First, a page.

Background: Advanced squamous cell lung carcinoma in elderly patients has a limited chance of cure with chemotherapy and radiotherapy. The development in immunotherapy is changing the scenario. Nivolumab, an anti-programmed death-1 monoclonal antibody, has not only proven to be of benefit in refractory squamous non-small cell lung cancer (NSCLC), but also provides a durable response for first-line advanced NSCLC. As we found in this case report of an elderly, refractory advanced lung cancer patient who achieved complete remission after this immunotherapy. Case Presentation: A 66-year-old male patient, K/C/O ischemic heart disease, hypertension, diabetes mellitus, with history of repeated admission for heart failure, presented with c/o breathlessness, hoarseness of voice, in Jan 2018 .Computed tomography (CT) and PET CT revealed large mediastinal mass, encasing arch of aorta, left main bronchus, part of SVC, main and left pulmonary artery with moderate pericardial effusion. The Echocardiogram suggested pericardial effusion with EF 40%, therefore subsequently he underwent pericardiocentesis. A pericardial fluid cytology turned out to be negative for malignancy. CT guided biopsy of the lung mass showed invasive poorly differentiated squamous carcinoma and PDL 1 was found to be > 55 to 60%. He subsequently received two cycles of Gemcitabine/Carboplatin chemotherapy. Then patient admitted with complain of breathlessness, found to have moderate pericardial effusion, with four performance status(PS). Due to poor PS he started on Nivolumab based immunotherapy after completion of six cycles, PET CT in Sep 2018 demonstrated near complete regression, with improved performance status. Therefore, he continues on Nivolumab, recent PET CT in Dec 2018 suggested stable disease. Conclusion: In patients with advanced NSCLC who does not respond to first line chemotherapy, complete remission can be achieved with an immunotherapy. In our case, Nivolumab was tolerated well despite of the patient's other co-morbidities and poor PS. And he could achieve complete remission.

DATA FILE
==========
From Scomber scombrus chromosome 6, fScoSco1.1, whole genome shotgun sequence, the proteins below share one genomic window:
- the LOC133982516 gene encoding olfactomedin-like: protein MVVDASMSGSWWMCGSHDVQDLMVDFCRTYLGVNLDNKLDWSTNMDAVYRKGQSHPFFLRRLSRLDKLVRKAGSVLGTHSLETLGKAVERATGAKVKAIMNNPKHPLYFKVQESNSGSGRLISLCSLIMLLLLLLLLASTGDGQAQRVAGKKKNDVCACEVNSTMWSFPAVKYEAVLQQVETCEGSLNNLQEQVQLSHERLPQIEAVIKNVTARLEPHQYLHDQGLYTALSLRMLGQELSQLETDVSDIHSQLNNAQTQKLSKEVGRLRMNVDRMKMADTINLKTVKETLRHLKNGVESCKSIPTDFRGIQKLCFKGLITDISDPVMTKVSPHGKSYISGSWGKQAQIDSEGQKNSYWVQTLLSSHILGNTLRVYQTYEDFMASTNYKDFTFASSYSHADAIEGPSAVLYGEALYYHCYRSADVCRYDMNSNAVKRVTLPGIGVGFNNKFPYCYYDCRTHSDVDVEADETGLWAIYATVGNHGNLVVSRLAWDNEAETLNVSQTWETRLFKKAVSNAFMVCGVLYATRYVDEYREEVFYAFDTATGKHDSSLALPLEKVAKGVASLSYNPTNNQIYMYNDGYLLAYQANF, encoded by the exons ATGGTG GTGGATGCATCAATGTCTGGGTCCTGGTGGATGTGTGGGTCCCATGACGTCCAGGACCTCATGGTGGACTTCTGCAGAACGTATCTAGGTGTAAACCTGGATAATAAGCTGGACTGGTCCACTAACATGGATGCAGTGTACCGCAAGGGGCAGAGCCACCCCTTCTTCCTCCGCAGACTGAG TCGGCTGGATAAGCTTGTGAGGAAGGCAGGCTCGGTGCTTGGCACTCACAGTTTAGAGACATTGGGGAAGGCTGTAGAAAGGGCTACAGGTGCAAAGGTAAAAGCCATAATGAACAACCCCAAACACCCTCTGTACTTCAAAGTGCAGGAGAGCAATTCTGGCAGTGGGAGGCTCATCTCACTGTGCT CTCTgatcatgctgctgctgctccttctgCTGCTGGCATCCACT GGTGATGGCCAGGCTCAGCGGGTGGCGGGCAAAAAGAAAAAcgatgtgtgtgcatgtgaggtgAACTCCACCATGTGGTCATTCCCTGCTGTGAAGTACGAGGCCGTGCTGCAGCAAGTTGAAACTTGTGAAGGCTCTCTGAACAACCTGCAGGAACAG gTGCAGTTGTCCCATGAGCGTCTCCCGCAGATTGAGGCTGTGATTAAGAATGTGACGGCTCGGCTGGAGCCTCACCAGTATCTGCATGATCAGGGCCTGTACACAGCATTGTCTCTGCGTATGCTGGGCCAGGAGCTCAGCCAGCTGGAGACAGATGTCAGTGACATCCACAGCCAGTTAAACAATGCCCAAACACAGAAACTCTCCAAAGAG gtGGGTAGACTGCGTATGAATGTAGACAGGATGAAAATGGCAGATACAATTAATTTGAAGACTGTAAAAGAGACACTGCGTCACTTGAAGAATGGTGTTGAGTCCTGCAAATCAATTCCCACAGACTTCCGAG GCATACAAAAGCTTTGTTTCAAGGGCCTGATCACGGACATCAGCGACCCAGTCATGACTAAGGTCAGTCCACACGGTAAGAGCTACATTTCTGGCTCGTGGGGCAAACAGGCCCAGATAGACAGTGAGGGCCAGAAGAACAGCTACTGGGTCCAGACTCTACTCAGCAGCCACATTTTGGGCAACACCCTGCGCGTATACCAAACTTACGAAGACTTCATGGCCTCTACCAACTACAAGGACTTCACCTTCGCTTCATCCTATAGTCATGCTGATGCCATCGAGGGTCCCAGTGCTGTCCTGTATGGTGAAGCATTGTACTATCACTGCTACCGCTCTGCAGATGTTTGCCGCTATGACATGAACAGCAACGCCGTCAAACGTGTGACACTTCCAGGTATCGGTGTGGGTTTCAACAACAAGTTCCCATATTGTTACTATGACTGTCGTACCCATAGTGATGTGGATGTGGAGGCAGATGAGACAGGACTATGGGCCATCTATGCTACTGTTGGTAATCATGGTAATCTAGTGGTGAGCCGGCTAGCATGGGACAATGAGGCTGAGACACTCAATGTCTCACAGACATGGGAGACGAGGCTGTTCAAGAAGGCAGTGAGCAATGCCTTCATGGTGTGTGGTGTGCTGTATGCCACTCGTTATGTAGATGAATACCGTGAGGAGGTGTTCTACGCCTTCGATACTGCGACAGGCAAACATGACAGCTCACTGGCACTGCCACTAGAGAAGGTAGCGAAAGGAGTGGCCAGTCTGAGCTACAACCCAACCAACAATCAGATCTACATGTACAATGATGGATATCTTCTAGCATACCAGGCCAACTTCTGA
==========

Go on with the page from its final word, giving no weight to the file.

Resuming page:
Abstract No 13: Post-progression survival after cessation of treatment with nivolumab for advanced non-small cell lung cancer – Case report
Gandhi SS, Deshmukh C
Tata Memorial Centre, Kolkata, India.
Background: Lung cancer is one of the leading causes of mortality worldwide. In recent years, the immune checkpoint inhibitors have received great attention. Nivolumab is the first PD-1 inhibitor approved. Patients with NSCLC showed a survival benefit of treatment with Nivolumab. Case Presentation: A 41 year old nonsmoker female presented with complaint of dry cough since 2 months in March 2015, computed tomography(CT) of chest and PET CT demonstrated metastatic carcinoma of lung. She underwent CT guided biopsy, histopathology suggested adenocarcinoma of lung and negative EGFR mutation. She received four cycles of pemetrexed/ carboplatin. Follow-up scans showed stable disease. Then she received second-line chemotherapy with Gemcitabine/ Cisplatin. Unfortunately, repeat scans in Nov 2015 suggested progressive disease. She was subsequently started with Third-line chemotherapy with Docetaxel. Follow-up scans in June 2016 showed disease progression. Then she received six cycles of fourth-line chemotherapy Vinorelbine/Cisplatin. A repeat scan in Dec 2016 showed a progressive disease. Later, she received Vinorelbine for six more cycles, scans in July 2017 showed stable disease. But she again presented in 2 months with complaint for right supraclavicular lymphadenopathy, biopsy suggested metastatic adenocarcinoma. As she had a good performance status, she started on nivolumab based regimen, after completion of 16 cycles of Nivolumab, scans in April 2018 suggested regression of disease. And she opted for observation. After 6 months she presented with recurrent right supraclavicular lymphadenopathy. A scan also showed progression of disease, but she refused for further chemotherapy and opted for observation despite of progression. She continues with observation. And so post-progression survival after cessation of treatment is 5 months. Conclusion: In our case regardless of cessation nivolumab based chemotherapy and limited progression free survival, patient is still under observation with good performance status
Abstract No 14: Standardization of Flowcytometry Tissue Immunophenotyping using automated tissue dissociator
Karmakar T1,Bag S2, Arora N1,3,4, Arun P4, Brahma S1, Banerjee S1, Shewale S1, Mukherjee G2, Mishra DK1,3, Radhakrishnan V1
1Department of Laboratory Haematology, TATA Medical Center, Kolkata, India.
2Department of Histopathology, TATA Medical Center, Kolkata, India,
3Department of Laboratory Haematology and Molecular Genetics, TATA Medical Center, Kolkata, India.
4Head and Neck Surgery Oncology,TATA Medical Center, Kolkata, India.